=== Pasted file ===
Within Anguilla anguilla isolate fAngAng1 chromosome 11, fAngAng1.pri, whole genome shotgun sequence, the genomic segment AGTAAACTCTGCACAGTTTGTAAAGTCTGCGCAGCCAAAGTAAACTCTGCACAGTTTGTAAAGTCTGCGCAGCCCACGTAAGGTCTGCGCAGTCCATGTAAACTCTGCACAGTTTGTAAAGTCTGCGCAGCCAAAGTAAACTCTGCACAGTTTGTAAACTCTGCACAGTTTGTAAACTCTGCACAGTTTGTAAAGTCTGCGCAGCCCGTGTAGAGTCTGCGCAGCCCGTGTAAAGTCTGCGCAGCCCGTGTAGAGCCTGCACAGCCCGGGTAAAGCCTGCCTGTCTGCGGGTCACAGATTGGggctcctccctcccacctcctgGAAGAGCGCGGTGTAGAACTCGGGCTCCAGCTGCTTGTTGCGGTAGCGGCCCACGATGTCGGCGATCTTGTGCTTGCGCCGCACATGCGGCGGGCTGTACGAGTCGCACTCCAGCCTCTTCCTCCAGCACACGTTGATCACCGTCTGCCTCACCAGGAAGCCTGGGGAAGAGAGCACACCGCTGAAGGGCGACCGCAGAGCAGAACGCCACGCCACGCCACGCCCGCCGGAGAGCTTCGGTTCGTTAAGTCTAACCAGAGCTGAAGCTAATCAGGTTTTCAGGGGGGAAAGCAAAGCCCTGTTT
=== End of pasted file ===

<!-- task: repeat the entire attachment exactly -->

Within Anguilla anguilla isolate fAngAng1 chromosome 11, fAngAng1.pri, whole genome shotgun sequence, the genomic segment AGTAAACTCTGCACAGTTTGTAAAGTCTGCGCAGCCAAAGTAAACTCTGCACAGTTTGTAAAGTCTGCGCAGCCCACGTAAGGTCTGCGCAGTCCATGTAAACTCTGCACAGTTTGTAAAGTCTGCGCAGCCAAAGTAAACTCTGCACAGTTTGTAAACTCTGCACAGTTTGTAAACTCTGCACAGTTTGTAAAGTCTGCGCAGCCCGTGTAGAGTCTGCGCAGCCCGTGTAAAGTCTGCGCAGCCCGTGTAGAGCCTGCACAGCCCGGGTAAAGCCTGCCTGTCTGCGGGTCACAGATTGGggctcctccctcccacctcctgGAAGAGCGCGGTGTAGAACTCGGGCTCCAGCTGCTTGTTGCGGTAGCGGCCCACGATGTCGGCGATCTTGTGCTTGCGCCGCACATGCGGCGGGCTGTACGAGTCGCACTCCAGCCTCTTCCTCCAGCACACGTTGATCACCGTCTGCCTCACCAGGAAGCCTGGGGAAGAGAGCACACCGCTGAAGGGCGACCGCAGAGCAGAACGCCACGCCACGCCACGCCCGCCGGAGAGCTTCGGTTCGTTAAGTCTAACCAGAGCTGAAGCTAATCAGGTTTTCAGGGGGGAAAGCAAAGCCCTGTTT